Like hundreds of foreign tourists who visit Mumbai, Bill Clinton made sure he saw the 150-year-old Dhobhi Ghat next to the Mahalaxmi railway station in the heart of the city during one of his visits in Mumbai. Clinton, once the world’s most powerful man, stood atop a busy flyover to catch a glimpse of the Dhobhi Ghat.
Like many other foreigners, he was intrigued by the fascinating spectacle of rows of open air concrete wash pens, enclosed in a cubicle, with men doing the work of flogging machines at the vast expanse of the hutment-like colony.
“We were asked to move away when he (Clinton) arrived. And he stood up on the bridge for a considerable length of time to look at our colony below,” says Rajendra Bhandari (40) who runs a canteen nearby and also owns one of the wash tanks which he rents out to others.
Bhandari has been living in the area for 20 years and says what draws tourists to the ghat is “its unique charm, steeped in history”. He adds: “This place was constructed by the British in 1857. In those days only the clothes of Viceroys and senior British officials were allowed to be washed. The patthar (large chunk of concrete set inside the washing pen) which you see being used to beat the clothes to wash away soap and dirt) was built by the British. More than 150 years later, it remains intact. There is no sign of damage. We have not done any maintenance or repair work on them. The foreign tourists find such things very interesting,” says Bhandari.
Around 1928, the British leased the ghat to an industrial house, who in turn passed it to the city’s municipal corporation post-independence after the lease expired. Bhandari says initially there were around 532 washing pens but the numbers increased to 731.
Foreign tourists visiting Mumbai often ask cab drivers to take them to the dhobi ghat instead of the usual landmarks like the Gateway of India or Marine Drive. Even before they land in Mumbai, they are armed with information about the world’s largest laundry and are curious to see how in the age of washing machines, a modern city still has an old world operating system of disposing off dirty linen.
At any time of the day one can see the odd tourist standing up on the flyover and clicking pictures of the Dhobi Ghat. Sometimes he is accompanied by a tourist guide who extols the virtues of the Dhobhi Ghat and the dhobis. The visitor from overseas is forever surrounded by curious onlookers (mostly locals and children) who cannot fathom what makes the foreigners flock to the place when there are world famous monuments like the Gateway of India situated not too far away.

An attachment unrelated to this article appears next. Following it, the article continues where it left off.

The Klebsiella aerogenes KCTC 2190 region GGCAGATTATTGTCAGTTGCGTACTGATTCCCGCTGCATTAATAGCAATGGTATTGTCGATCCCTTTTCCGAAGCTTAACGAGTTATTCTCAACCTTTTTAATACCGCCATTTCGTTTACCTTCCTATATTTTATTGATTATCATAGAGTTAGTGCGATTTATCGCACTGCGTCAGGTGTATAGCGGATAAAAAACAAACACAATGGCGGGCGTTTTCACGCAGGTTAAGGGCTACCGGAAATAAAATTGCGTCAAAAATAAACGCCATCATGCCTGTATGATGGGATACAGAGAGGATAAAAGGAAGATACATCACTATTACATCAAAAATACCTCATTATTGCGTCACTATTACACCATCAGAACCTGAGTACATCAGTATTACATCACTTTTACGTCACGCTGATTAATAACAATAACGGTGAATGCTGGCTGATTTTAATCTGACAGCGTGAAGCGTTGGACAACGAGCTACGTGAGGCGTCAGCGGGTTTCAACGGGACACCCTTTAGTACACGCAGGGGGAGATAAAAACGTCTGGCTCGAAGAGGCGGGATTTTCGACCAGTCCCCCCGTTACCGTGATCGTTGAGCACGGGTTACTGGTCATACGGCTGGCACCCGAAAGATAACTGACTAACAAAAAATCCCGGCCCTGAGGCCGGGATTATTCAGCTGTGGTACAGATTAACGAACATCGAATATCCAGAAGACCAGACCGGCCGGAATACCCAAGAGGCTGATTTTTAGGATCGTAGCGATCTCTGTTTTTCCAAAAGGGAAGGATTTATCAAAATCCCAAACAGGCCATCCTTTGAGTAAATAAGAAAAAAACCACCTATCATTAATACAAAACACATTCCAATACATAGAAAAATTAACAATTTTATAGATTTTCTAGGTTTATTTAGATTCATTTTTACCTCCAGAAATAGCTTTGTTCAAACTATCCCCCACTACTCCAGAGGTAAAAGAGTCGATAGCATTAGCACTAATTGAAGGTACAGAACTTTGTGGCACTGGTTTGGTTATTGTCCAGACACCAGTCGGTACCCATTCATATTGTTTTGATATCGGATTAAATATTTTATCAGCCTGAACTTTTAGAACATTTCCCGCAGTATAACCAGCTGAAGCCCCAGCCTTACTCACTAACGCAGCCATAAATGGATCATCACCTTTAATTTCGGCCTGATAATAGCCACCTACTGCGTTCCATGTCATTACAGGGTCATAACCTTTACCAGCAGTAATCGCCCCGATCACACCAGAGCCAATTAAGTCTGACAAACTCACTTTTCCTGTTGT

“I guess like the Gateway fascinates us because we don’t get to see it very often, this place charms the tourists as they do not have something like this in their country,” says Raj, a teenager who lives in one of the few rooms adjoining the washer men’s colony.
When a sought after location is situated in their midst can Bollywood be far away? Actor Sunny Deol’s film Salaakhen was shot at this location. And, recently, singer Daler Mehndi shot here for one of his music album. The Sanjay Dutt starrer Munnabhai MBBS also showcased a dhobhi ghat scene. “When film and ad shootings take place they pay us a fee and take about half a day. It does not really affect our work because we organise ourselves accordingly,” says Raj.
The 200-odd dhobi families diligently collect dirty laundry, wash and return it, neatly ironed, to swank homes of elites living in south Mumbai. Drying takes place on long, brightly coloured lines and heavy wood-burning irons are used for ironing.
Pyarelal who has taken one of the washing pens on a monthly rent of Rs 300, recalls his conversations with tourists. “They ask us how we manage to organise with the mountains of clothes that we deal with. We use markings on clothes so that none are misplaced or lost. In a day, one person can wash as much as 200 clothes. There are three people involved. One is engaged in the collection and deliveries of clothes while the other two wash and iron them. Women too work but there are more men doing this work. It provides a very good opportunity of a photo op for an eager foreigner; he takes back memories to his country,” he says.
Barring a few individuals, the city’s municipal corporation largely owns the pens and rents them out. The G – south ward, health department of the municipal corporation deals with the renting formalities. Pyarelal came from Jaunpur in Uttar Pradesh five years ago and started his work. He says that hotels, dry cleaners, hospitals send their laundry and people from even the far flung suburb of Virar send their clothes to be washed. There are people mainly from Andhra Pradesh and Uttar Pradesh who work at the colony. While a few live in shanties inside the colony, most come from the adjoining localities of the inner city in Mumbai.
Bhandari rues that the land sharks have not spared the ghat which is located in a prime area. “Initially the Dhobhi Ghat was spread out over 22 acres but now it has shrunk to 10 acres because quite a few original owners sold off their portions and left the place,” he says.
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